Natavan Aghayeva, a 60-year-old homemaker in Baku, says that inflation has never been this painful in recent memory. “It’s affected everything, from sugar to fruits and vegetables – when your appetite wants something from the shop, the price tag and money in your pocket will make you think again,” she told Eurasianet.
As an ethnic Talish, Aghayeva likes making her people’s particular version of pilaf, along with Azerbaijani cuisine. But the price increases, which also have hit rice, have forced her to limit preparing traditional meals to special occasions.
She is not alone. Bakuvians surveyed by local media broadly lament the rising prices and the effects on their ability to make ends meet.
Prices on food, beverages, and cigarettes rose 2.6 percent in September compared to the month before, according to data from the State Statistics Committee. The prices were 10.4 percent higher than the previous September. Azerbaijanis spend half of their income on food, official data show.
Overall, inflation in the period January-September 2021 has reached 5.2 percent, compared to 2.9 percent in the same period of 2020.
The committee also tracks monthly changes in prices for 140 food items. Some have experienced especially strong inflation. Cooking oil, for example, was 40 percent more expensive in September compared to the same month the year before.
Those particular increases have a strong psychological impact on consumers, said economist Farid Mehralizadeh. “The fact that specific products that we consume a lot tend to have a larger inflation rate than overall makes people feel the impact of inflation even harsher,” Mehralizadeh told Eurasianet.
Food is not the only thing Azerbaijanis are spending more on these days. In July, the government increased the fees for natural gas to homes, doubling the price for moderate users and by 2.5 times for those who use more than 2,500 cubic meters of gas per month.
And starting on November 1, Azerbaijanis who use less than 1,200 cubic meters of gas will also see their costs go up, by 20 percent. Industrial and agricultural users will see a smaller increase, of 10 percent. Electricity prices for the trade and service sectors also are increasing by about 22 percent.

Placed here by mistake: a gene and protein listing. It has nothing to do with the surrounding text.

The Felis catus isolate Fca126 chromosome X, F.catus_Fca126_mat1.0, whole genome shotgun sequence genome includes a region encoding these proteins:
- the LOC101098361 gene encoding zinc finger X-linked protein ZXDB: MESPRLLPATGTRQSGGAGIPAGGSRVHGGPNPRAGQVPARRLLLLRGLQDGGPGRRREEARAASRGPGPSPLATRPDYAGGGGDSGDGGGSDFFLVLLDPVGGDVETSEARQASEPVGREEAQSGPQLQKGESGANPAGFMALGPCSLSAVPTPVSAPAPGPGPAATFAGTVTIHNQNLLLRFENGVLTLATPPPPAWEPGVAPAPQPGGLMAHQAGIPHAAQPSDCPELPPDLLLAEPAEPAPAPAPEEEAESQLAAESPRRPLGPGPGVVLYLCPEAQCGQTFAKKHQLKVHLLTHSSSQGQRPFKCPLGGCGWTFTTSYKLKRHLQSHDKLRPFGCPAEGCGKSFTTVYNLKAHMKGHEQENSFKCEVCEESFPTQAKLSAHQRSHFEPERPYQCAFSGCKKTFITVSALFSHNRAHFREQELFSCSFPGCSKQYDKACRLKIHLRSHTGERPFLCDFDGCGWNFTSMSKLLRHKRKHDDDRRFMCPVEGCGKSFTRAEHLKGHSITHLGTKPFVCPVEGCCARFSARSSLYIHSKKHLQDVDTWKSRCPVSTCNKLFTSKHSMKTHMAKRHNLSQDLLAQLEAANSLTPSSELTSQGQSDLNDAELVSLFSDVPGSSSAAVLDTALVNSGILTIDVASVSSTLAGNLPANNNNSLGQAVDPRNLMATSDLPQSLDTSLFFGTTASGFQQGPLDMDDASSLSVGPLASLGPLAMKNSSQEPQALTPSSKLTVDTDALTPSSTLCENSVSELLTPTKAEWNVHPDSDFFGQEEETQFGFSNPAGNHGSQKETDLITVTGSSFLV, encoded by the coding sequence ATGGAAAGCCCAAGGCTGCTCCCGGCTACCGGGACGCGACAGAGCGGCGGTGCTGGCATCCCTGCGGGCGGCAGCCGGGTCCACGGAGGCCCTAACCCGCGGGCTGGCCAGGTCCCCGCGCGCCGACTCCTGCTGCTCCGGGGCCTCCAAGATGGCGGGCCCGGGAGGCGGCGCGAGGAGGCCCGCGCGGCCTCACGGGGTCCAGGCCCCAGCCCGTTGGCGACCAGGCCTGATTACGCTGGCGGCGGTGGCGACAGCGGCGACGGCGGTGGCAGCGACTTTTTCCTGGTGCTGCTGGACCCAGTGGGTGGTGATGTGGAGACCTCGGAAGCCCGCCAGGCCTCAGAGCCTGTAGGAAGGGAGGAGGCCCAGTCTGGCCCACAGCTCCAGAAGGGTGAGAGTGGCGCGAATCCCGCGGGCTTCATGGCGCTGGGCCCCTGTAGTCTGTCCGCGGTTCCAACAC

The Tariff Council, the body that determines prices on state-provided goods and services, justified the utility increases by saying they would “bolster the competitiveness of the economy,” guarantee energy security, and maximize the “efficient use of resources” while limiting subsidies from the state budget.
Some independent experts disagreed. The rising energy prices stem from a “lack of transparency” at SOCAR, the state oil company, economist Zohrab Ismayil told RFE/RL. “There is a mismanagement of expenditures and waste that results in rising utility prices,” he said.
Prices of petrol are going up, too: In mid-September the price for 95-octane fuel rose from 1.45 manats to 1.6 manats (85 to 95 cents) and for 98-octane, from 1.6 manats to 1.9 (95 cents to 1.12). That was the third such price increase this year alone. While these forms of petrol are imported from abroad, and not subject to Tariff Council control, the body did also raise prices on 92-octane petrol and diesel fuel earlier this year.
Those fuel price increases have contributed particularly to the inflation on food, as the cost of operating agricultural machinery has increased, Mehralizadeh said.
On top of all this, Azerbaijan’s parliament has begun discussing a new bill that would increase the fees of a wide variety of state services. Under the new legislation, for example, the price for getting a new passport would rise from 40 to 60 manats ($24 to $35) and for a driver’s license from 20 to 40 manats ($12 to $24).
The government has explained the fee increases as keeping up with inflation, but some are skeptical. There is no point in “paying 40-50 manats for documents while their real cost could be only 2 manats,” said Nazim Baydamirli, an economist and former member of parliament, in an interview with BBC Azerbaijani. "And if there is indeed an increase in the real cost, they should justify it to people.”
While inflation has bedeviled Azerbaijan for years, there are new causes to the current bout. “Pandemic-related restrictions around the world, including the loss and restriction of human labor resources, have made food prices rise” everywhere, Mehralizadeh said. And this especially affects Azerbaijan, where most food is imported, he said.
In 2019, Azerbaijan spent $1.7 billion on imported food, according to the State Statistics Committee. Mehralizadeh predicts that will rise to about $2 billion in 2021.
There is some consolation on the horizon for Azerbaijanis whose salary is paid by the government. In an October 16 decree, President Ilham Aliyev ordered the government to allocate money for an increase in salaries for state workers in the 2022 budget.
The increase should be between 20 and 40 percent, Deputy Minister of Labor and Social Protection of the Population Anar Karimov told the news agency APA. It will benefit about 1.8 million workers, he said.
Heydar Isayev is a journalist from Baku.